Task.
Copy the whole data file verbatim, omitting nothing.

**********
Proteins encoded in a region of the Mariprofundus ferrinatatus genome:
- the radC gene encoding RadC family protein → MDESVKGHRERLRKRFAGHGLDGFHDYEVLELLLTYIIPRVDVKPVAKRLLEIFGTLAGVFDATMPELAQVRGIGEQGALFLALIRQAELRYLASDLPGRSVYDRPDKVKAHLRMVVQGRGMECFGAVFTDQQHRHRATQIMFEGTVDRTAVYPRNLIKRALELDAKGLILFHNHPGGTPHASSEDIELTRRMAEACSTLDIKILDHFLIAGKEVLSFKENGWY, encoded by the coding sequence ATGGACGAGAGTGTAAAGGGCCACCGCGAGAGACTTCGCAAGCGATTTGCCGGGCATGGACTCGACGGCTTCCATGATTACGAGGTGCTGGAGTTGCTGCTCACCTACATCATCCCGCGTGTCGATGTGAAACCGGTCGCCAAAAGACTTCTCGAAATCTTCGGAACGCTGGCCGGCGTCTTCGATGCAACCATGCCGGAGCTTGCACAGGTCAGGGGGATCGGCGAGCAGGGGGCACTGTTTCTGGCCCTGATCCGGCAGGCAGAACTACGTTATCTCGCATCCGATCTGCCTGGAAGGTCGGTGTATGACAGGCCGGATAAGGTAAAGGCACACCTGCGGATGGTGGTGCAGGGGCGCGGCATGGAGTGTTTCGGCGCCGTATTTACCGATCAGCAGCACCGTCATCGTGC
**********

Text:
Proteins encoded in a region of the Mariprofundus ferrinatatus genome:
- the radC gene encoding RadC family protein → MDESVKGHRERLRKRFAGHGLDGFHDYEVLELLLTYIIPRVDVKPVAKRLLEIFGTLAGVFDATMPELAQVRGIGEQGALFLALIRQAELRYLASDLPGRSVYDRPDKVKAHLRMVVQGRGMECFGAVFTDQQHRHRATQIMFEGTVDRTAVYPRNLIKRALELDAKGLILFHNHPGGTPHASSEDIELTRRMAEACSTLDIKILDHFLIAGKEVLSFKENGWY, encoded by the coding sequence ATGGACGAGAGTGTAAAGGGCCACCGCGAGAGACTTCGCAAGCGATTTGCCGGGCATGGACTCGACGGCTTCCATGATTACGAGGTGCTGGAGTTGCTGCTCACCTACATCATCCCGCGTGTCGATGTGAAACCGGTCGCCAAAAGACTTCTCGAAATCTTCGGAACGCTGGCCGGCGTCTTCGATGCAACCATGCCGGAGCTTGCACAGGTCAGGGGGATCGGCGAGCAGGGGGCACTGTTTCTGGCCCTGATCCGGCAGGCAGAACTACGTTATCTCGCATCCGATCTGCCTGGAAGGTCGGTGTATGACAGGCCGGATAAGGTAAAGGCACACCTGCGGATGGTGGTGCAGGGGCGCGGCATGGAGTGTTTCGGCGCCGTATTTACCGATCAGCAGCACCGTCATCGTGC